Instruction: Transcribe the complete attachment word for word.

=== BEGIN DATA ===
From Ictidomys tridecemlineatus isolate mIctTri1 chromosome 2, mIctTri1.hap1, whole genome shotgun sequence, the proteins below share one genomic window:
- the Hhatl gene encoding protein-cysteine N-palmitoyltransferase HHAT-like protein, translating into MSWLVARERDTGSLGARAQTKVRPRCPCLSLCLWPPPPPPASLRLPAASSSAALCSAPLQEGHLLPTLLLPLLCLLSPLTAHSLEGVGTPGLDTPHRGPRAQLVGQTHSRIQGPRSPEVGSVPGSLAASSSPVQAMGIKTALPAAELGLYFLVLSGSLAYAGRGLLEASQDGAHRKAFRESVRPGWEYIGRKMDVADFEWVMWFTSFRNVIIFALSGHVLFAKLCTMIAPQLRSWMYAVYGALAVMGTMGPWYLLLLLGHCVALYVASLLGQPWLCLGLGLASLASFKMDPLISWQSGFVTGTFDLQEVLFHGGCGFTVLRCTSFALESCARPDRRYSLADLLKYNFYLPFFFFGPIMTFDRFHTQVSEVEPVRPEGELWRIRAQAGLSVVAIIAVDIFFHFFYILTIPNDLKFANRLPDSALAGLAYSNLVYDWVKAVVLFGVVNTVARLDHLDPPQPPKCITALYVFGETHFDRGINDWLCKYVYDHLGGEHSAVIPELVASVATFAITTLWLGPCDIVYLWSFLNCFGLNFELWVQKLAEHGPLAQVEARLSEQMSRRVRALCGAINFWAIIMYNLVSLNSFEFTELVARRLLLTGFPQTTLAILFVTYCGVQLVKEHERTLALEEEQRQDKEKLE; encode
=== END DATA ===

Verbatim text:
From Ictidomys tridecemlineatus isolate mIctTri1 chromosome 2, mIctTri1.hap1, whole genome shotgun sequence, the proteins below share one genomic window:
- the Hhatl gene encoding protein-cysteine N-palmitoyltransferase HHAT-like protein, translating into MSWLVARERDTGSLGARAQTKVRPRCPCLSLCLWPPPPPPASLRLPAASSSAALCSAPLQEGHLLPTLLLPLLCLLSPLTAHSLEGVGTPGLDTPHRGPRAQLVGQTHSRIQGPRSPEVGSVPGSLAASSSPVQAMGIKTALPAAELGLYFLVLSGSLAYAGRGLLEASQDGAHRKAFRESVRPGWEYIGRKMDVADFEWVMWFTSFRNVIIFALSGHVLFAKLCTMIAPQLRSWMYAVYGALAVMGTMGPWYLLLLLGHCVALYVASLLGQPWLCLGLGLASLASFKMDPLISWQSGFVTGTFDLQEVLFHGGCGFTVLRCTSFALESCARPDRRYSLADLLKYNFYLPFFFFGPIMTFDRFHTQVSEVEPVRPEGELWRIRAQAGLSVVAIIAVDIFFHFFYILTIPNDLKFANRLPDSALAGLAYSNLVYDWVKAVVLFGVVNTVARLDHLDPPQPPKCITALYVFGETHFDRGINDWLCKYVYDHLGGEHSAVIPELVASVATFAITTLWLGPCDIVYLWSFLNCFGLNFELWVQKLAEHGPLAQVEARLSEQMSRRVRALCGAINFWAIIMYNLVSLNSFEFTELVARRLLLTGFPQTTLAILFVTYCGVQLVKEHERTLALEEEQRQDKEKLE; encode